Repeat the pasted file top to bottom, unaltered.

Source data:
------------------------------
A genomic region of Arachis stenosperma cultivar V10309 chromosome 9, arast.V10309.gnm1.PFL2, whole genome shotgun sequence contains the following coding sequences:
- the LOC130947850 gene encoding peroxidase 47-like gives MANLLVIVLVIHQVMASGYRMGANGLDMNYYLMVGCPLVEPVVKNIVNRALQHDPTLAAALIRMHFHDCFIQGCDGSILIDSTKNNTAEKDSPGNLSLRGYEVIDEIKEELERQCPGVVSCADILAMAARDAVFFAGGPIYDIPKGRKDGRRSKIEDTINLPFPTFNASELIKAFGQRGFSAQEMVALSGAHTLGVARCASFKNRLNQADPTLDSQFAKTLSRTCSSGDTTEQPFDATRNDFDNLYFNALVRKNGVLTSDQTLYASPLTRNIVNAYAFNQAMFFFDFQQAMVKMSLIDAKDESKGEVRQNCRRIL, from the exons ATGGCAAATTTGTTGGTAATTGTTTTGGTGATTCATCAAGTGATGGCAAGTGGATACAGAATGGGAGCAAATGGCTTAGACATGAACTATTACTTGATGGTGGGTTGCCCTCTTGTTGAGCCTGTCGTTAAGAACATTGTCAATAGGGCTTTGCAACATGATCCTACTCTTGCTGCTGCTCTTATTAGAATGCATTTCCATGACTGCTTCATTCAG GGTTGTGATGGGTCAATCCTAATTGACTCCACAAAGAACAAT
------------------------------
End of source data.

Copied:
A genomic region of Arachis stenosperma cultivar V10309 chromosome 9, arast.V10309.gnm1.PFL2, whole genome shotgun sequence contains the following coding sequences:
- the LOC130947850 gene encoding peroxidase 47-like gives MANLLVIVLVIHQVMASGYRMGANGLDMNYYLMVGCPLVEPVVKNIVNRALQHDPTLAAALIRMHFHDCFIQGCDGSILIDSTKNNTAEKDSPGNLSLRGYEVIDEIKEELERQCPGVVSCADILAMAARDAVFFAGGPIYDIPKGRKDGRRSKIEDTINLPFPTFNASELIKAFGQRGFSAQEMVALSGAHTLGVARCASFKNRLNQADPTLDSQFAKTLSRTCSSGDTTEQPFDATRNDFDNLYFNALVRKNGVLTSDQTLYASPLTRNIVNAYAFNQAMFFFDFQQAMVKMSLIDAKDESKGEVRQNCRRIL, from the exons ATGGCAAATTTGTTGGTAATTGTTTTGGTGATTCATCAAGTGATGGCAAGTGGATACAGAATGGGAGCAAATGGCTTAGACATGAACTATTACTTGATGGTGGGTTGCCCTCTTGTTGAGCCTGTCGTTAAGAACATTGTCAATAGGGCTTTGCAACATGATCCTACTCTTGCTGCTGCTCTTATTAGAATGCATTTCCATGACTGCTTCATTCAG GGTTGTGATGGGTCAATCCTAATTGACTCCACAAAGAACAAT